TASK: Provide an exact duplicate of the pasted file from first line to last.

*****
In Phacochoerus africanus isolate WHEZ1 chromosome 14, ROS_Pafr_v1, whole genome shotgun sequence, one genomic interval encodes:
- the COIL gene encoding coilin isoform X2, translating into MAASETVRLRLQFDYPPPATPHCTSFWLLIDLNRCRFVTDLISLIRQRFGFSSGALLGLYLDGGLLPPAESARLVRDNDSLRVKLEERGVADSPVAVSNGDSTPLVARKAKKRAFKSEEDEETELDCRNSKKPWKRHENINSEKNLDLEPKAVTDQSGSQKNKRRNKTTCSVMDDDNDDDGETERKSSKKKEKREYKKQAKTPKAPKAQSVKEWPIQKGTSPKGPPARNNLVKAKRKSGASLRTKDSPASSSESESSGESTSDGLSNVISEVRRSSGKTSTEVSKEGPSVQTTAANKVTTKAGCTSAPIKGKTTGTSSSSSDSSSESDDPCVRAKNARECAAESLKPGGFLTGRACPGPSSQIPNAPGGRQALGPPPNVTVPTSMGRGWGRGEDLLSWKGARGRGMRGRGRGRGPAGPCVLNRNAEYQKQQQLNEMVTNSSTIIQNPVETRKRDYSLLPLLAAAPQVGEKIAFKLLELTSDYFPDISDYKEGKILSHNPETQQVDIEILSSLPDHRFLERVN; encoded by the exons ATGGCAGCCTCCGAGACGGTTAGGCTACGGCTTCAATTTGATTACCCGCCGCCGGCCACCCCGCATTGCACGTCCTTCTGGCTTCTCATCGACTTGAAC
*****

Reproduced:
In Phacochoerus africanus isolate WHEZ1 chromosome 14, ROS_Pafr_v1, whole genome shotgun sequence, one genomic interval encodes:
- the COIL gene encoding coilin isoform X2, translating into MAASETVRLRLQFDYPPPATPHCTSFWLLIDLNRCRFVTDLISLIRQRFGFSSGALLGLYLDGGLLPPAESARLVRDNDSLRVKLEERGVADSPVAVSNGDSTPLVARKAKKRAFKSEEDEETELDCRNSKKPWKRHENINSEKNLDLEPKAVTDQSGSQKNKRRNKTTCSVMDDDNDDDGETERKSSKKKEKREYKKQAKTPKAPKAQSVKEWPIQKGTSPKGPPARNNLVKAKRKSGASLRTKDSPASSSESESSGESTSDGLSNVISEVRRSSGKTSTEVSKEGPSVQTTAANKVTTKAGCTSAPIKGKTTGTSSSSSDSSSESDDPCVRAKNARECAAESLKPGGFLTGRACPGPSSQIPNAPGGRQALGPPPNVTVPTSMGRGWGRGEDLLSWKGARGRGMRGRGRGRGPAGPCVLNRNAEYQKQQQLNEMVTNSSTIIQNPVETRKRDYSLLPLLAAAPQVGEKIAFKLLELTSDYFPDISDYKEGKILSHNPETQQVDIEILSSLPDHRFLERVN; encoded by the exons ATGGCAGCCTCCGAGACGGTTAGGCTACGGCTTCAATTTGATTACCCGCCGCCGGCCACCCCGCATTGCACGTCCTTCTGGCTTCTCATCGACTTGAAC